From the pure physical point of view, all moments, and all the past, present and future states of the universe have the same degree of reality.
Among the physicists who did address the problem of time’s passage, the majority dismissed it as an illusion. Nearly the entire literature on time’s asymmetry (see Chapter 2) takes this option. Gal-Or’s lengthy and unorthodox book on the foundations of physics (1987) states: “That time should be endowed with such questionable properties is actually due to the confusion of the objective physical time asymmetry with the subjective illusory forward flow of time” (p. 236). Penrose (1989, 1994), although markedly ambivalent on this point, finally opts for the conventional view and renders time’s transience an illusion. Rucker (1982), following Gödel (1949), stresses that “on the basis of modern physical theory we have every reason to think of the passage of time as an illusion. Past, present, and future all exist together in spacetime” (p. 10). Digressing to personal reflections, he confesses that he even finds this idea relieving from the fear of death (1984, p. 147). Reichenbach (1956) has used a powerful metaphor for challenging our intuitive feeling of transience:
In a film version of Romeo and Juliet, the dramatic scene was shown in which Juliet, seemingly dead, is lying in the tomb, and Romeo, believing she is dead, raises a cup containing poison. At this moment an outcry from the audience was heard: “Don’t do it!” We laugh at the person who, carried by the emotion of subjective experience, forgets that the time flow of a movie is unreal, is merely the unwinding of a pattern imprinted on a strip of film. Are we more intelligent than this man when we believe that the time flow of our actual life is different? Is the present more than our cognizance of a predetermined pattern of events unfolding itself like an unwinding film? (p. 11)
Only a few opted for the possibility that Becoming is a real phenomenon. Among them, surprisingly, was Reichenbach himself (1956). Fraser (1987) is among the modern adherents of this trend. Time, he states, “had its genesis in the early universe, has been evolving, and remains developmentally open-ended (1982, p. 1). Horwitz (1980) and Horwitz, Arshansky & Elitzur (1988) suggested to introduce an additional time parameter in order to resolve some longstanding difficulties in relativistic dynamics. Stapp (1986) has given a lucid exposition of the hypothesis of time’s passage, initiating a lively debate (see Griffin, 1986). Davies (1995) recently voiced a strong opinion favoring the objective nature of transience.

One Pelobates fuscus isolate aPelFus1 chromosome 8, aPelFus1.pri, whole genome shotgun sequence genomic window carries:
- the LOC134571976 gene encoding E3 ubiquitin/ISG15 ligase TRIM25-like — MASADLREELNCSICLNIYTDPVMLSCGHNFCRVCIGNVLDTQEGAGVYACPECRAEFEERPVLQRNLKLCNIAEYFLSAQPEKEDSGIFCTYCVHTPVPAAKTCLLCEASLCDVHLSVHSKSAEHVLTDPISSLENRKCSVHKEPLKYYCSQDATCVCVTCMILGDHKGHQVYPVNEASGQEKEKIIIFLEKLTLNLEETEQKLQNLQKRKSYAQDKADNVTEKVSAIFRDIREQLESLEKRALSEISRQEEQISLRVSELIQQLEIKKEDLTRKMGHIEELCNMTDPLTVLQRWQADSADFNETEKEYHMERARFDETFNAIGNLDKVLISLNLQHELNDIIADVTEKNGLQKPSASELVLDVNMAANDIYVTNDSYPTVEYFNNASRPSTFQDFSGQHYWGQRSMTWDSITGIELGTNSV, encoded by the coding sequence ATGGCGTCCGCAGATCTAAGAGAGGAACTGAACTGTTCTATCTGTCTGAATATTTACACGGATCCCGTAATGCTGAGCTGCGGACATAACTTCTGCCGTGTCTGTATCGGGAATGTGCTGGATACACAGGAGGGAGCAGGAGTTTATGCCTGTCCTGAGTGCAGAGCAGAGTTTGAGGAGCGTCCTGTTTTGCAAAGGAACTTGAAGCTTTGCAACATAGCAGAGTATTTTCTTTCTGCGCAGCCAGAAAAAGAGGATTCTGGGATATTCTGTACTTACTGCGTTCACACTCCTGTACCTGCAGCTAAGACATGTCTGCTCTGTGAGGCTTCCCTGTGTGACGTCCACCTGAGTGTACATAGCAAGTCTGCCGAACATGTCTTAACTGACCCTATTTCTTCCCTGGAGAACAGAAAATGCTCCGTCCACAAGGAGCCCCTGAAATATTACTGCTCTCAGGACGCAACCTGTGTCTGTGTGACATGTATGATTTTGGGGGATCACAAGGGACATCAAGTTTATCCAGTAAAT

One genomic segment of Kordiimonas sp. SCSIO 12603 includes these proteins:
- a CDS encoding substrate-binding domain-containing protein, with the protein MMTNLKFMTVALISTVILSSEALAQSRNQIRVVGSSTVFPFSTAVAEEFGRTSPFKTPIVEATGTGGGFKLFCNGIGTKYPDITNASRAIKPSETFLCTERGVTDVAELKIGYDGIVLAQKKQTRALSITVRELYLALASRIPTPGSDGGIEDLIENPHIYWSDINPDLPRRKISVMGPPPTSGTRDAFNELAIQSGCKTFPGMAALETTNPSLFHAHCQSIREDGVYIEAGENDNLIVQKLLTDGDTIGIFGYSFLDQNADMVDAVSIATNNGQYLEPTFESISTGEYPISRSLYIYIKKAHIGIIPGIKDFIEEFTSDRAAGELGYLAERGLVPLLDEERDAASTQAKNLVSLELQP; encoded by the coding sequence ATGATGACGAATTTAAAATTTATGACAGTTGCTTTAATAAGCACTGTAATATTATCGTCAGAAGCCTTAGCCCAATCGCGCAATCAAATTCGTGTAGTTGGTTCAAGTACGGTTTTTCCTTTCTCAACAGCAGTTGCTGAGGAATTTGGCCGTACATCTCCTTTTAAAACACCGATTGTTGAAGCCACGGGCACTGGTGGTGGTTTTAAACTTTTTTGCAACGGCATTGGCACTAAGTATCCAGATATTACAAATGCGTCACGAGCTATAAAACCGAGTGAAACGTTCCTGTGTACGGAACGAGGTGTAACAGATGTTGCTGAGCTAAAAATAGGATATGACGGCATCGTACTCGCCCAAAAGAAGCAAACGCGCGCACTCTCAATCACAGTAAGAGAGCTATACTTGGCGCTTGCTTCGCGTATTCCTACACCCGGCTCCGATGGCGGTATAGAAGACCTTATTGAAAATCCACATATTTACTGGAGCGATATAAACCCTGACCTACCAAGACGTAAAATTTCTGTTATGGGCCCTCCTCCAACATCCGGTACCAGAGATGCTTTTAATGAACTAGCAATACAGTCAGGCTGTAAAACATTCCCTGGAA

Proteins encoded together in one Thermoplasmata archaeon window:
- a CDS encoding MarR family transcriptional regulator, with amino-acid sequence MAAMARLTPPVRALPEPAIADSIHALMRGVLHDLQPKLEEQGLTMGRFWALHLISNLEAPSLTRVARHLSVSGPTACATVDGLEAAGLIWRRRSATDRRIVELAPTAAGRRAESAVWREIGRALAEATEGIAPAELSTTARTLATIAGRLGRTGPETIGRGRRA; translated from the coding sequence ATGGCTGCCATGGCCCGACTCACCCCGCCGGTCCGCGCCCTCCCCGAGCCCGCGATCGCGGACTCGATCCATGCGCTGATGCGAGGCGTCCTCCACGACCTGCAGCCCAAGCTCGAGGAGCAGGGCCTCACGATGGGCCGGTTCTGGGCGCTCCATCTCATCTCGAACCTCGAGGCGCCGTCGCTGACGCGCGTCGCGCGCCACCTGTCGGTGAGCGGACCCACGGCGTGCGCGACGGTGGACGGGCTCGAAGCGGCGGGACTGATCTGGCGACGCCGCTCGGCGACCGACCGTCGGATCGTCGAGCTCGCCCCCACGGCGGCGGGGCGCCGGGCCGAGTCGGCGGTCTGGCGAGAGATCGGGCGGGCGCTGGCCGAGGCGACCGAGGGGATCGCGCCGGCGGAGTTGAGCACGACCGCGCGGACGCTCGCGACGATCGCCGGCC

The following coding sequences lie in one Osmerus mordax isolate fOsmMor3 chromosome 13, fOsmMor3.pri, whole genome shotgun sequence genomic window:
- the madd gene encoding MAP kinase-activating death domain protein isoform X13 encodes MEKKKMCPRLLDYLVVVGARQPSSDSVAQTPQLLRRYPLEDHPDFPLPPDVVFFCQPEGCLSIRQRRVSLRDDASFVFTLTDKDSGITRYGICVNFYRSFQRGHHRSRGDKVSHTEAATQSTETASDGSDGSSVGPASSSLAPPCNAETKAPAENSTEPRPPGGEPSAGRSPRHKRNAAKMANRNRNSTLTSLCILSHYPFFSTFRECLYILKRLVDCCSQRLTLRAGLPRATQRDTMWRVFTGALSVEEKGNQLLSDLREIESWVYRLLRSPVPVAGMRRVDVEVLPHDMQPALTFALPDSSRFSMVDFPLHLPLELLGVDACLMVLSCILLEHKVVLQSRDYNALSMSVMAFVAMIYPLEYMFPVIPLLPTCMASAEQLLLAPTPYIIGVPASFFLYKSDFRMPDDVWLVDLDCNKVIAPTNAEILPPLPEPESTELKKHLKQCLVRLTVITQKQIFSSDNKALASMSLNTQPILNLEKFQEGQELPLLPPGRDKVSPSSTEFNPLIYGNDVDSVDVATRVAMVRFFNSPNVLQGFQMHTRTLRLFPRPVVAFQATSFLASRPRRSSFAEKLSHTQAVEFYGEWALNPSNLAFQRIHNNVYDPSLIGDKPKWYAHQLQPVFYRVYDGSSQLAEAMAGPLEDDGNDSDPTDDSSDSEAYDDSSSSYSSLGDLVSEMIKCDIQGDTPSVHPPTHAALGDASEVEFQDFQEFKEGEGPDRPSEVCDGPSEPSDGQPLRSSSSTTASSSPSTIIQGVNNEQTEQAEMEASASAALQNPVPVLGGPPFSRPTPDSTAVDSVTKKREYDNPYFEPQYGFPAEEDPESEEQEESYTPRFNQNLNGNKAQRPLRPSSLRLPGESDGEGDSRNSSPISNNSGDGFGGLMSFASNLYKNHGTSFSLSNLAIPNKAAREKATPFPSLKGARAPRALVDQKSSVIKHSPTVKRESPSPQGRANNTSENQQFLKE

But this is a minority view. Most physicists, apprehensive of the above paradoxes that seem to follow the idea of time-transience, chose to dismiss it altogether. Time’s transience, according to the mainstream of modern physics, is nothing but an illusion. There is no Becoming, as all the events in the past, present and the future have the same degree of reality.
With respect, I beg to sharply differ.
The option I propose is different. We can preserve the essential elements of relativity theory, and still take the ``Now" as a key to a deeper layer of physical reality. The model which I have developed with Shahar Dolev (Elitzur and Dolev, 2005), is the Spacetime Dynamics theory, as it suggests that spacetime itself is subject to evolution. This new approach can make quantum mechanics and relativity theory much more compatible within a new framework in which Becoming is the most fundamental property of physical reality.